The Madhya Pradesh High Court has told a woman aggrieved by police inaction over her complaint seeking removal of an objectionable message on her Facebook page to approach the magistrate with her complaint as provided under the Criminal Procedure Code.
Justice Sheel Nagu disposed of the writ petition moved by the woman, a resident of Gwalior, who had sought removal of an objectionable message posted by another woman on her Facebook page calling her character in question.
The court said the petitioner is free to avail the remedy under sections 154(1) (informing about the cognizable offence to officer in charge of a police station who shall register the complaint), 154(3) (complainant may send the information to the superintendent of police if the officer in charge of the police station refuses to record the complaint), 156(3) (Magistrate directing police to register FIR), 190 (cognizance of offences by magistrate) and/or 200 (examination of complainant) CrPC.
The court granted the petitioner liberty to avail of the remedies provided under the CrPC, including approaching a magistrate with complaint of a cognizable offence in case police refuses to act.
Justice Nagu referred to the decision of the Supreme Court in the case of Alegue Padamsee and Ors vs. Union of India and Ors wherein it was held that, “Whenever any information is received by the police about the alleged commission of offence which is a cognizable one there is a duty to register the FIR. There can be no dispute on that score. The only question is whether a writ can be issued to the police authorities to register the same. The basic question is as to what course is to be adopted if the police does not do it. As was held in the All India Institute of Medical Sciences' case (supra) and re-iterated in Gangadhar's case (supra) the remedy available is as set out above by filing a complaint before the Magistrate….”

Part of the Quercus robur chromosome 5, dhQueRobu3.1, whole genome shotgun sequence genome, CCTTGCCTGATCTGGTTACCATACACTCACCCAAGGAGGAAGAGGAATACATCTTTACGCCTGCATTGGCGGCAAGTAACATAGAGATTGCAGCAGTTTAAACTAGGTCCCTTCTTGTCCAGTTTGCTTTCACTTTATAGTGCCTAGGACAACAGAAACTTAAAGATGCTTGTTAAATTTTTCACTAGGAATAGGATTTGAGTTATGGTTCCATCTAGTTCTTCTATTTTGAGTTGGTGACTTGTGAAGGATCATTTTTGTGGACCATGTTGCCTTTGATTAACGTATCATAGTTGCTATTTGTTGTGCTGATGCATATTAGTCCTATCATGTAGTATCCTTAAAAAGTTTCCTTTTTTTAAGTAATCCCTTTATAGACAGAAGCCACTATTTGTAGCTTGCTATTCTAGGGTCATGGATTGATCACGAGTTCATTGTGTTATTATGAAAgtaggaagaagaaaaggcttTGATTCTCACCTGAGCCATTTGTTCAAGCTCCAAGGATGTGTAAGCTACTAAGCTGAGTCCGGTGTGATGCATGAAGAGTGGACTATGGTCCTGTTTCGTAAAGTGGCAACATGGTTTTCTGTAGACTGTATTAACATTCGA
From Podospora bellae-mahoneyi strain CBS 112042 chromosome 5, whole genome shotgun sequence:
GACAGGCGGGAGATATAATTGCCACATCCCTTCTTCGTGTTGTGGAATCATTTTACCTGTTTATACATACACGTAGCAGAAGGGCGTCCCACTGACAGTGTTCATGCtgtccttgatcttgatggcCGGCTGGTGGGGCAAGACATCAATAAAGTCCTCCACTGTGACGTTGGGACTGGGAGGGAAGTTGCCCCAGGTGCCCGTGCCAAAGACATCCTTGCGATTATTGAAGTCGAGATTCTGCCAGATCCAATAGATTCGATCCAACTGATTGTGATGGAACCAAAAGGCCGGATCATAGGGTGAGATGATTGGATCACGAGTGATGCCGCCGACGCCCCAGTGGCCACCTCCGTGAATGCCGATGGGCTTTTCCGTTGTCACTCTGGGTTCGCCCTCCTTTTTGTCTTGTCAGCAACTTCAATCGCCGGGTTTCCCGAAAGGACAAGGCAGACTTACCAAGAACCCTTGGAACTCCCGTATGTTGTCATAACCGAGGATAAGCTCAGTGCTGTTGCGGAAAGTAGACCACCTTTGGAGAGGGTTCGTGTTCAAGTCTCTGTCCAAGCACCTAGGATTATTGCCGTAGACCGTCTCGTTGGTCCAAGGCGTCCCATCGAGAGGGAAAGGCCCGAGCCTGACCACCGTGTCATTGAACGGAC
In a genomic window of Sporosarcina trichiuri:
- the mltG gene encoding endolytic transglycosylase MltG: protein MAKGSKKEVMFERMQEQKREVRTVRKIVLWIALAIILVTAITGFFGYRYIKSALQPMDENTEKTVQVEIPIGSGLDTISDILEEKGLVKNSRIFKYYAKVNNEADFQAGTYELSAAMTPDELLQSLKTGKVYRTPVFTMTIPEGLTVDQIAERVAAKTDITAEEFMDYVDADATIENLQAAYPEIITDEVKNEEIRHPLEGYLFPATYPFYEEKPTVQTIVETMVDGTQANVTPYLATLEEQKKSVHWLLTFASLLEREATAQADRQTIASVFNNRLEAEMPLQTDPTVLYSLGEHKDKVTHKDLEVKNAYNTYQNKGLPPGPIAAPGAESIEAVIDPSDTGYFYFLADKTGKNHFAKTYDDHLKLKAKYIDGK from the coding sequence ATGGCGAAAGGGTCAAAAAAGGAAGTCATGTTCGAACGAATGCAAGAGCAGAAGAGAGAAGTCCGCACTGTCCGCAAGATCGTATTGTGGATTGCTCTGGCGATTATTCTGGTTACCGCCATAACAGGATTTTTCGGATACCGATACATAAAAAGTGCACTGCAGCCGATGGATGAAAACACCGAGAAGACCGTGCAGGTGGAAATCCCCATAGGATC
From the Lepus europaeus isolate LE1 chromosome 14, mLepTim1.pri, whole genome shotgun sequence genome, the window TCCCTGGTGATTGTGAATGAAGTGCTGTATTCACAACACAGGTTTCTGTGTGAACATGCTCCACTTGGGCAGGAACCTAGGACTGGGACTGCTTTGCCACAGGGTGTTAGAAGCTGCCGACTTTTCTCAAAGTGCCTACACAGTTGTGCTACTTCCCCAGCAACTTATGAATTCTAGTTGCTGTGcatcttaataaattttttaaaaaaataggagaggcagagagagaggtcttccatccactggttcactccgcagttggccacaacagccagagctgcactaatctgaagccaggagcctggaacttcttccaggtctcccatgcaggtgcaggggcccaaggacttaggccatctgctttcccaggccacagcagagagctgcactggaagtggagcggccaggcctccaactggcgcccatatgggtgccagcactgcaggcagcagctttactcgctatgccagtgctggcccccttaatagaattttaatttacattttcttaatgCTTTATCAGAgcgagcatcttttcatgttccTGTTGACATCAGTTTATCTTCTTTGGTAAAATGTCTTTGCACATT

The Supreme Court had said in that case that, “[t]he correct position in law, therefore, is that the police officials ought to register the FIR whenever facts brought to its notice show that cognizable offence has been made out. In case the police officials fail to do so, the modalities to be adopted are as set out in Sections 190 read with Section 200 of the Code”.
It is to be noted that the CrPC provides that a complainant can approach the magistrate if the police refuses to act on the complaint of the commission of a cognizable offence and the magistrate may take cognizance of the offence.
Justice Nagu also referred to the apex court’s directions in Alegue Padamsee’s case that, “ (1) If any person is aggrieved by the inaction of the police officials in registering the FIR, the modalities contained in Section 190 read with Section 200 of the Code are to be adopted and observed. (2) It is open to any person aggrieved by the inaction of the police officials to adopt the remedy in terms of the aforesaid provisions. (3) So far as non-grant of sanction aspect is concerned, it is for the concerned government to deal with the prayer. The concerned government would do well to deal with the matter within three months from the date of receipt of this order.”
“In view of the above, without commenting upon merits of the case, the present petition stands disposed of with liberty to the petitioner to avail the remedy provided under the CrPC,” ordered Justice Nagu.